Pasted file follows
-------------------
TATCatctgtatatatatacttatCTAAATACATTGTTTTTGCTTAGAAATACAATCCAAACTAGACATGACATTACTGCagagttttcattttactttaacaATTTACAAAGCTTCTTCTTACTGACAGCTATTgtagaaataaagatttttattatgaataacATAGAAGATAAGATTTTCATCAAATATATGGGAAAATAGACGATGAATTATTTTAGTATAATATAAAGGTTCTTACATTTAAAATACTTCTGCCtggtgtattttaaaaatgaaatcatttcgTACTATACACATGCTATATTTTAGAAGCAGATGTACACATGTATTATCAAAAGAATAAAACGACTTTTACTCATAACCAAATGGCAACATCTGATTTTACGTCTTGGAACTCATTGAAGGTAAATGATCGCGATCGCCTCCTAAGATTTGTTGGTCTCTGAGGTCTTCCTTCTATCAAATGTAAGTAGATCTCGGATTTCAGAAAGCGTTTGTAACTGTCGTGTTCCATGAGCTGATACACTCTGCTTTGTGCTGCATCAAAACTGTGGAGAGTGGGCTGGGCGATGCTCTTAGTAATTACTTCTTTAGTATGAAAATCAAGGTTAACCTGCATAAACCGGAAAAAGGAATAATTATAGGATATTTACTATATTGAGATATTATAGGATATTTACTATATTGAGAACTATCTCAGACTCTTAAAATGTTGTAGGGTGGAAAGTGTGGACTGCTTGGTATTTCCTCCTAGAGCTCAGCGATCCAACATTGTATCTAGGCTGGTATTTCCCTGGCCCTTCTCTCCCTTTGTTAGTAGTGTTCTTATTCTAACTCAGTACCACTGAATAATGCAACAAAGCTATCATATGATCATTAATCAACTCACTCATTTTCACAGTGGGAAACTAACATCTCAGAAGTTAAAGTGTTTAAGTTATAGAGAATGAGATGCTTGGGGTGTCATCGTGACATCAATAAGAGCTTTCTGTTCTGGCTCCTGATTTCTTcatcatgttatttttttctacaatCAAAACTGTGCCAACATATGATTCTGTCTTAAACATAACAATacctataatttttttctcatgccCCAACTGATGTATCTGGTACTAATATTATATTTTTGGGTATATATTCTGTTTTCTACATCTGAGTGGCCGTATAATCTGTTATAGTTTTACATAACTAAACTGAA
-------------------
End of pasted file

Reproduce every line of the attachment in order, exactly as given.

TATCatctgtatatatatacttatCTAAATACATTGTTTTTGCTTAGAAATACAATCCAAACTAGACATGACATTACTGCagagttttcattttactttaacaATTTACAAAGCTTCTTCTTACTGACAGCTATTgtagaaataaagatttttattatgaataacATAGAAGATAAGATTTTCATCAAATATATGGGAAAATAGACGATGAATTATTTTAGTATAATATAAAGGTTCTTACATTTAAAATACTTCTGCCtggtgtattttaaaaatgaaatcatttcgTACTATACACATGCTATATTTTAGAAGCAGATGTACACATGTATTATCAAAAGAATAAAACGACTTTTACTCATAACCAAATGGCAACATCTGATTTTACGTCTTGGAACTCATTGAAGGTAAATGATCGCGATCGCCTCCTAAGATTTGTTGGTCTCTGAGGTCTTCCTTCTATCAAATGTAAGTAGATCTCGGATTTCAGAAAGCGTTTGTAACTGTCGTGTTCCATGAGCTGATACACTCTGCTTTGTGCTGCATCAAAACTGTGGAGAGTGGGCTGGGCGATGCTCTTAGTAATTACTTCTTTAGTATGAAAATCAAGGTTAACCTGCATAAACCGGAAAAAGGAATAATTATAGGATATTTACTATATTGAGATATTATAGGATATTTACTATATTGAGAACTATCTCAGACTCTTAAAATGTTGTAGGGTGGAAAGTGTGGACTGCTTGGTATTTCCTCCTAGAGCTCAGCGATCCAACATTGTATCTAGGCTGGTATTTCCCTGGCCCTTCTCTCCCTTTGTTAGTAGTGTTCTTATTCTAACTCAGTACCACTGAATAATGCAACAAAGCTATCATATGATCATTAATCAACTCACTCATTTTCACAGTGGGAAACTAACATCTCAGAAGTTAAAGTGTTTAAGTTATAGAGAATGAGATGCTTGGGGTGTCATCGTGACATCAATAAGAGCTTTCTGTTCTGGCTCCTGATTTCTTcatcatgttatttttttctacaatCAAAACTGTGCCAACATATGATTCTGTCTTAAACATAACAATacctataatttttttctcatgccCCAACTGATGTATCTGGTACTAATATTATATTTTTGGGTATATATTCTGTTTTCTACATCTGAGTGGCCGTATAATCTGTTATAGTTTTACATAACTAAACTGAA